A DREAM HAS NOTI
The story of how a big boy who also played at night grew up to become man of destiny. The odds are good that Imran Khan could lead his country’s government in 2013.
Between Oxbridge and partridge, Imran Khan could have lived happily ever after, milking the first and shooting the second, a Lord of Swing wafting on privileges due to a legitimate national hero who brought home the World Cup in 1992. He could have taken the soft route to power. Zia ul Haq invited him to join his Cabinet. Imran refused, a singularly sensible decision, not least because the fundamentalist dictator was dead within a few weeks of his offer. Instead, Imran chose to test his commitment and fortitude in the deadly chaos of Pakistan’s electoral politics. This book is the story of how a big boy who also played at night grew up to become Man of Destiny. The odds are good that he could lead his country’s government in 2013.
You cannot be a serious candidate for the White House without an autobiography on the store shelves. No such intellectual strain is demanded of Pakistan’s aspirants. Long-term despots like Ayub Khan and Pervez Musharraf preferred to publish after being booed out of office, when they were finally able to sort out the difference between friends and masters. The third general who ruled for a decade, and could possibly thereby deserve the adjective decadent, Zia-ulHaq, was prevented from literary endeavour due to a sudden recall by the Almighty. Benazir Bhutto patched together something in exile, but it was only an abject plea to Washington for help on grounds of gender affirmation in an “Islamic” world overburdened with burqas. So Imran’s effort is as rare as it is welcome.
It is also sensationally sincere. Any Pakistani politician would count the votes before expressing such public disdain for Saudi-sponsored wahabi brand of Islamisation. It is easier, in the political calculus, to rage at American drones: Imran is livid at Bush’s “insane” war on terror, which has “decimated two countries, Iraq and Afghanistan, and brought a third, Pakistan, almost to the verge of collapse”. But it needs confidence, in oneself and one’s faith, to take on hard-line clergy. Imran has never disguised his strong commitment to Islam. He prays in the congregation of his local mosque, along with his son. At one point his close friend, the irreverent Yousaf Salahuddin, grandson of the poet Iqbal and inheritor of a splendid haveli in Lahore, began to wonder if Imran would go the way of Fazal Mahmood, the pin-up Pakistan cricket captain who grew a long beard and turned to God. But Imran has never confused religion with religiosity. He has become the face and voice of an emerging Pakistan that is as tired of humbug clerics as it is of an American war that seems to have lost all purpose except the propagation of time lines for domestic reasons.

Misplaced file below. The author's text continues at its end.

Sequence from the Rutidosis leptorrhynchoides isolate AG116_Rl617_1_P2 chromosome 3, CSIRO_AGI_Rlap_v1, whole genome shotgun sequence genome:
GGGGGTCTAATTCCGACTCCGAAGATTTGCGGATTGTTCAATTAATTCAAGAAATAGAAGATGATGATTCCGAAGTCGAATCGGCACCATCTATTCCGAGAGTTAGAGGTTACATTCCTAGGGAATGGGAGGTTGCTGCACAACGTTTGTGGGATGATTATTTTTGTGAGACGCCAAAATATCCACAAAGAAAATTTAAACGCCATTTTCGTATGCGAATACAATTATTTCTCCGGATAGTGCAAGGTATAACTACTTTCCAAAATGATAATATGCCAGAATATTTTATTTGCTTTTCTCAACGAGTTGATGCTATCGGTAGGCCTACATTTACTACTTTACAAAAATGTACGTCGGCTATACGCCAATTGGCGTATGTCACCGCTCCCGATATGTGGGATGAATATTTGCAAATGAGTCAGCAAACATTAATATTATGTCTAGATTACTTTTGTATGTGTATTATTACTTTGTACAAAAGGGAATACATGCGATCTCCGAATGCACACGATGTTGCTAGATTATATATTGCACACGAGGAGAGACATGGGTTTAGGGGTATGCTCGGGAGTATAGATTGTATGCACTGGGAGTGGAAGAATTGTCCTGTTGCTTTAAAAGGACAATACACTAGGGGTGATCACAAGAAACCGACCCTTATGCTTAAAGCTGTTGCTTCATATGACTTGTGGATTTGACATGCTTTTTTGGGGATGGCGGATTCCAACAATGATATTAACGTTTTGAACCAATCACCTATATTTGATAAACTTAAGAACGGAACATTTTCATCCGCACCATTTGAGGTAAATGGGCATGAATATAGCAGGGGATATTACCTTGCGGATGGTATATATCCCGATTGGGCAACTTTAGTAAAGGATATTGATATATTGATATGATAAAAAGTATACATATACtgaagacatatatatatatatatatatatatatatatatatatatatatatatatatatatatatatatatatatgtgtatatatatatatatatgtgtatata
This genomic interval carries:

I hope Imran’s sincerity survives his upward mobility; candour is considered bad manners in politics. Many of his peers, particularly in media, with a familiar and caustic cynicism, have labelled Imran stupid because he is transparent. He is caricatured as “Im the Dim” by those who are not always sure about the difference between wit and twit. Imran does open himself up to intellectual disdain when he describes his faith in clairvoyants, particularly those who foresaw him as saviour of his country. He was once as skeptical about them as any of the party crowd. But in 1987, after he had retired from cricket and was on a shooting trip north of Lahore, he met a village pir called Baba Chala, with piercing eyes and happy face, who told him he would return to cricket, and informed Imran’s hunting companion Mohammed Siddique exactly how and to what extent he was being defrauded in a business deal. The next year Imran met Mian Bashir, “the single most powerful spiritual influence on me” and the man who would “completely change my direction in life”. Bashir died in 2005, still a poor man, so there is no chance that he will influence policy if Imran is sworn in. Another
IMRAN DOES NOT GIVE HIS CRITICS THE PLEASURE OF REVENGE; HE IGNORES THEM WITH AN ARISTOCRATIC HAUTEUR THAT DOUBTLESS DOUBLES THEIR RAGE.
PAKISTAN: A PERSONAL HISTORY
By Imran Khan Bantam Press Price: RS 599 Pages: 392
BETWEEN THE COVERS The legendary cricketer-turned-politician puts his own story in the larger narrative of his country’s political evolution. His track record in politics would have destroyed anyone with less confidence.